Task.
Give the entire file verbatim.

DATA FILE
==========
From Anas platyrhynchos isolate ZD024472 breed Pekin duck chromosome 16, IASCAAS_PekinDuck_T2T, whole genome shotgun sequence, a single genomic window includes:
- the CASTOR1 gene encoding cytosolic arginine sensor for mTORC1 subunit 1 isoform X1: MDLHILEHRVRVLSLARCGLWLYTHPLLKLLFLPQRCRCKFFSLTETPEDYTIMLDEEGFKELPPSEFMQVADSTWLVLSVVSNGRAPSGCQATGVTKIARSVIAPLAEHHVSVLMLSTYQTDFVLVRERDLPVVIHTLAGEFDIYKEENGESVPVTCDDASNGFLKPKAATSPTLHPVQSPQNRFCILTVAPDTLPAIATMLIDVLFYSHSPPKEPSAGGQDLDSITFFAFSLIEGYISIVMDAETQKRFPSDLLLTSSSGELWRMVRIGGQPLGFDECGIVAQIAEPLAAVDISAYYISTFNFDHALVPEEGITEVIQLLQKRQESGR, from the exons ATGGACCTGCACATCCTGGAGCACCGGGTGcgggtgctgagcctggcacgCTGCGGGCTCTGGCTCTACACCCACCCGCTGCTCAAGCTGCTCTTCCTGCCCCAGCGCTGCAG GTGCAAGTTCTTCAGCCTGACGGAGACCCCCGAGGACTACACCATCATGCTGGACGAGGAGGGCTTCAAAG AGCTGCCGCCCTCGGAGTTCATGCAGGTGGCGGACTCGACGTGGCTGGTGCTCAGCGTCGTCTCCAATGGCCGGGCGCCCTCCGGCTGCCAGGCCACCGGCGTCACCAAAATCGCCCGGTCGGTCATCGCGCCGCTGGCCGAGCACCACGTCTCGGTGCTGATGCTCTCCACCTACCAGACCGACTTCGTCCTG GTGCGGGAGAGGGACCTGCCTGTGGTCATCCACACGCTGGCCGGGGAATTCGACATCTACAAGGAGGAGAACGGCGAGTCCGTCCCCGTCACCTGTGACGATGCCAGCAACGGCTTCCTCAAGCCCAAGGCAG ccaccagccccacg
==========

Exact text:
From Anas platyrhynchos isolate ZD024472 breed Pekin duck chromosome 16, IASCAAS_PekinDuck_T2T, whole genome shotgun sequence, a single genomic window includes:
- the CASTOR1 gene encoding cytosolic arginine sensor for mTORC1 subunit 1 isoform X1: MDLHILEHRVRVLSLARCGLWLYTHPLLKLLFLPQRCRCKFFSLTETPEDYTIMLDEEGFKELPPSEFMQVADSTWLVLSVVSNGRAPSGCQATGVTKIARSVIAPLAEHHVSVLMLSTYQTDFVLVRERDLPVVIHTLAGEFDIYKEENGESVPVTCDDASNGFLKPKAATSPTLHPVQSPQNRFCILTVAPDTLPAIATMLIDVLFYSHSPPKEPSAGGQDLDSITFFAFSLIEGYISIVMDAETQKRFPSDLLLTSSSGELWRMVRIGGQPLGFDECGIVAQIAEPLAAVDISAYYISTFNFDHALVPEEGITEVIQLLQKRQESGR, from the exons ATGGACCTGCACATCCTGGAGCACCGGGTGcgggtgctgagcctggcacgCTGCGGGCTCTGGCTCTACACCCACCCGCTGCTCAAGCTGCTCTTCCTGCCCCAGCGCTGCAG GTGCAAGTTCTTCAGCCTGACGGAGACCCCCGAGGACTACACCATCATGCTGGACGAGGAGGGCTTCAAAG AGCTGCCGCCCTCGGAGTTCATGCAGGTGGCGGACTCGACGTGGCTGGTGCTCAGCGTCGTCTCCAATGGCCGGGCGCCCTCCGGCTGCCAGGCCACCGGCGTCACCAAAATCGCCCGGTCGGTCATCGCGCCGCTGGCCGAGCACCACGTCTCGGTGCTGATGCTCTCCACCTACCAGACCGACTTCGTCCTG GTGCGGGAGAGGGACCTGCCTGTGGTCATCCACACGCTGGCCGGGGAATTCGACATCTACAAGGAGGAGAACGGCGAGTCCGTCCCCGTCACCTGTGACGATGCCAGCAACGGCTTCCTCAAGCCCAAGGCAG ccaccagccccacg